As a first step toward minimizing such difficulties, the handle of this invention specifies a larger angle of 26 to 34 degrees for the basic plane of the gripping portion of the handle. Within the palm of the hand itself, this larger angle better accommodates a freer motion of the thumb, a more secure, comforting grasp by the smaller two fingers, and a more dexterous, controlling contact with the base of the two forefingers. More critically, the handle of this invention specifies an offsetting angle of 26 to 34 degrees, which accommodates several natural features of the hand and forearm, to achieve a relaxed, balanced, overall straight posture. Firstly, this compound angle corresponds to the pointing posture of the hand itself. Secondly, this compound angle aligns with, and provides support of the forearm's ulna end, at a more or less horizontal position, during pressing, pointing, and lifting hand postures. Thirdly, this angle allows space for the extended palm's natural tendency to sag with its own weight and curve downward on the little finger edge.
For many tool grips, one of the major determinants of control and comfort, is the area of closure defined by the two smaller fingers of the hand against the palm, the clasping zone. For the conforming planes of such grips, a forward rotation angle of 26 to 34 degrees is specified to correspond with the downward curl of the relaxed palm, and conform with the surface planes of the palm and smaller finger pads in a clasped position. This additional alignment of grip planes augments the clasping function of the hand's smaller fingers, in accordance with the overall goal of maintaining the earlier described "straight" anatomical posture. Also, by specifically fitting a handle feature to the physiological function of simply holding the tool with the smaller two fingers of the hand, the movement and control of the larger two, remaining forefingers is enhanced. A secure, comfortable, clasping hold by the small fingers allows a more relaxed, pointing, directing, and controlling hold by the larger, index and middle fingers.
Additionally, the offset orientation of the gripping portions of the handle of this invention both defines and accommodates laterality in human performance. Very often, left-handed people complain both, about being forced to use products which are supposedly designed for right-handed use, and, the lack of more appropriately designed, left-handed handles. This specialization can be a major improvement for certain select applications where the maximum strength and control abilities of the dominant hand are required.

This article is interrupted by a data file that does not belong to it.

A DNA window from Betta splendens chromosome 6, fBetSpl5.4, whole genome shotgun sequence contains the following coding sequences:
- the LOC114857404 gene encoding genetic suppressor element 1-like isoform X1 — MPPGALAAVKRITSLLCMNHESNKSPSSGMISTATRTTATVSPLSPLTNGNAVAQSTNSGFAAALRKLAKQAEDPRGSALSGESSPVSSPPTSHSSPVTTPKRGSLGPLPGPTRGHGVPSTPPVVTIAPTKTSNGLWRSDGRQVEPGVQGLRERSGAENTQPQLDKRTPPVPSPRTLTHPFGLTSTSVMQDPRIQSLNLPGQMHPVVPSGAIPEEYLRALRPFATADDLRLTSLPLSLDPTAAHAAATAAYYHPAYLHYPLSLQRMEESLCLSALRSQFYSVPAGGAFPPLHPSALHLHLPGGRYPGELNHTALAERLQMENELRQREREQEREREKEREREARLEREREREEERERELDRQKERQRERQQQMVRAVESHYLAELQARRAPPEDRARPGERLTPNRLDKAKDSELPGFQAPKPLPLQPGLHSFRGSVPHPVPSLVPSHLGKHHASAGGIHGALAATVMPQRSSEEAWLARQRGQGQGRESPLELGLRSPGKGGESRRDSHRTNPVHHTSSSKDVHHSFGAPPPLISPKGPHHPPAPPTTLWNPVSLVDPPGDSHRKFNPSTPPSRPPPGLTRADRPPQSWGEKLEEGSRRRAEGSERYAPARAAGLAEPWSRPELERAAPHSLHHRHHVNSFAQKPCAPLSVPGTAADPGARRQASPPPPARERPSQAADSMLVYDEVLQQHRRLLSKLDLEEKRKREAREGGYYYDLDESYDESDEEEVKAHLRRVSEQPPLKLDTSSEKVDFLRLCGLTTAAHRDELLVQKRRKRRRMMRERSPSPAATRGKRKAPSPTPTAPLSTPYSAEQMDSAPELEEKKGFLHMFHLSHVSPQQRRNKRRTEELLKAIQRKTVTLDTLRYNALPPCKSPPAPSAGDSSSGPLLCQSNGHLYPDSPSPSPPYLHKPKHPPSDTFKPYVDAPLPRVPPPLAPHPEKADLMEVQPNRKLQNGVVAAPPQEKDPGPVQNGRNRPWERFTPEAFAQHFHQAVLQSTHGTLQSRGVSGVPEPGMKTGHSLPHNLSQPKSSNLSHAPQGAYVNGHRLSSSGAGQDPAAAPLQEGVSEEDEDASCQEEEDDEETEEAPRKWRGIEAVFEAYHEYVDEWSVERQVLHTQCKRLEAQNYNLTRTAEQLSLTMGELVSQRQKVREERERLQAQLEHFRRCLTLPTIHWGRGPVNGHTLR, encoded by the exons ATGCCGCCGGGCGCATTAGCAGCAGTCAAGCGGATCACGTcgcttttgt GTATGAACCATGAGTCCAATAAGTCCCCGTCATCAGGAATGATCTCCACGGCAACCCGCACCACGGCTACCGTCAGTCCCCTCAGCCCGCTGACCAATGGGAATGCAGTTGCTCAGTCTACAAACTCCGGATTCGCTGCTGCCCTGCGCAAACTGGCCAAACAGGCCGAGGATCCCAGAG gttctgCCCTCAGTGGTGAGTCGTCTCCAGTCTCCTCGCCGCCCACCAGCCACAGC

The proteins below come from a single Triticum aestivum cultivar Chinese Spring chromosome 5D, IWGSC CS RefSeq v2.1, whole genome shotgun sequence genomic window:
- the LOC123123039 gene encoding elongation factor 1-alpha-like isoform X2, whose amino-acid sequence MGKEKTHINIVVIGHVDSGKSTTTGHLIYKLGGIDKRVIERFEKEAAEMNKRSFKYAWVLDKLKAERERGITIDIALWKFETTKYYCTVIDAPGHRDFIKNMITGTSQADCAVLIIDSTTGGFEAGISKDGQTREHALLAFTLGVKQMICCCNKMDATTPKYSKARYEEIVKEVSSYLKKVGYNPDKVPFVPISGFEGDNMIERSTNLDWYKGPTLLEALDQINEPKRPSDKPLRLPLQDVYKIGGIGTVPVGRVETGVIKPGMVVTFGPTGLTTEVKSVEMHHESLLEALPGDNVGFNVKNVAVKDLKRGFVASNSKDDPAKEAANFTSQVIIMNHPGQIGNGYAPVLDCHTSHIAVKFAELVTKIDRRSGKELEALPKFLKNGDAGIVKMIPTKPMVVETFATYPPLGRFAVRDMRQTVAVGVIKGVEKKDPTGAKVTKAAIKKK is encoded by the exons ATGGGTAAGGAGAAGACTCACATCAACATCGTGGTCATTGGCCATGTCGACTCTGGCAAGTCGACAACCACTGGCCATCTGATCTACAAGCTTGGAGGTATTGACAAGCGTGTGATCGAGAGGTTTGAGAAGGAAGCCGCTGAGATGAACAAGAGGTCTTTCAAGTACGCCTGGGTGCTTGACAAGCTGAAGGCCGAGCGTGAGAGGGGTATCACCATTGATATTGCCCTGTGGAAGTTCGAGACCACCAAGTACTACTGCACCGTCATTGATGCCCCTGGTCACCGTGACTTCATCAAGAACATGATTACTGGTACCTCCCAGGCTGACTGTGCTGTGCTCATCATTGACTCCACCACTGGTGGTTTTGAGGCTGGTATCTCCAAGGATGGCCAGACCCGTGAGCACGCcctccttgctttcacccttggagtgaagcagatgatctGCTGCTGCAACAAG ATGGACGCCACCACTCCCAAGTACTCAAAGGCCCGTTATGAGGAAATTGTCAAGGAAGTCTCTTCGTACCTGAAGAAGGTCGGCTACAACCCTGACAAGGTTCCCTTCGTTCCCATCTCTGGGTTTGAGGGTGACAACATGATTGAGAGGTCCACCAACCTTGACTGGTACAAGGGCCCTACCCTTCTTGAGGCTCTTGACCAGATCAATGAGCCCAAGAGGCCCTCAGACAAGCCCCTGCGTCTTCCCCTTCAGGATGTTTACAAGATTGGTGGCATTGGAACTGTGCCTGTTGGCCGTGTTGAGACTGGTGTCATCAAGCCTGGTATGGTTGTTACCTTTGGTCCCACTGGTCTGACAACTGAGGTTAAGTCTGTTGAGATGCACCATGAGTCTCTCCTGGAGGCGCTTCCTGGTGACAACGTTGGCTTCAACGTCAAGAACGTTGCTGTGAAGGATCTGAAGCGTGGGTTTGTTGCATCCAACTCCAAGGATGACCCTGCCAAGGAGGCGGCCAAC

To this point, the referred to angular disposition for the above gripping portion, has been described, mostly in terms of single-handed us, by the dominant hand. More importantly, a similar, secondary gripping portion is specified as an attachment to, or extension from the end of the primary gripping portion of the handle. The angles for this secondary gripping portion remain the same, but with the opposite direction, reflecting the laterality of the user. This secondary portion is thereby better aligned with the axis of the forearm of the opposite, or supporting hand of the user. Thus, unlike prior art, this two-membered gripping portion provides the benefits of reduced joint stress and improved effectiveness to each hand separately, and both hands together. This accommodation for laterality and duality has exceptional benefits for tool applications requiring precise control and powerful coordination as found in swinging and striking devices (e.g. tennis rackets, golf clubs, sledgehammers, paint rollers.)
Another significant consequence of this secondary gripping portion offset relates to bodily interference, with larger tool applications. The tail section of the gripping portion of the tool handle is easily within reach, but not protruding directly into, and having motions interfering with, the torso. This feature provides the user more, and better, two-handed leveraging positions. Additionally, by allowing whole body adjustments to maintain erect postures during work activities, this orientation minimizes potentially injurious, excessive torso flexions. While redirecting some of the leveraging movement of the rearmost tool handle section away from the torso, this angular disposition also presents a substantial surface for applying additional pressure with the user's torso. This allows the user to employ overall body mass (of the torso) to supplement the muscular exertion of the limbs, and thereby substantially reducing localized user stress and fatigue. Though the described, prior art angle partially augments wrist and elbow action, such benefits can not be claimed to substantially extend further to other joints, or to the torso itself.
A less obvious, but quite noteworthy benefit of the relative complexity of these oriented members is that a variety of gripping postures are possible. The shifting of hand location, grip orientations, and overall balance of exertion is a significant aspect of tool design. Adjustments of grip and bodily posture help to prevent static fatigue. Also, injuries due to the cumulative effects of the repetition of similar motions are exaggerated by fixed or limited posture. Thus, the variety of anatomical posture options substantially improve the possibility of distributing, and thereby mitigating, cumulative stress disorder effects for the user.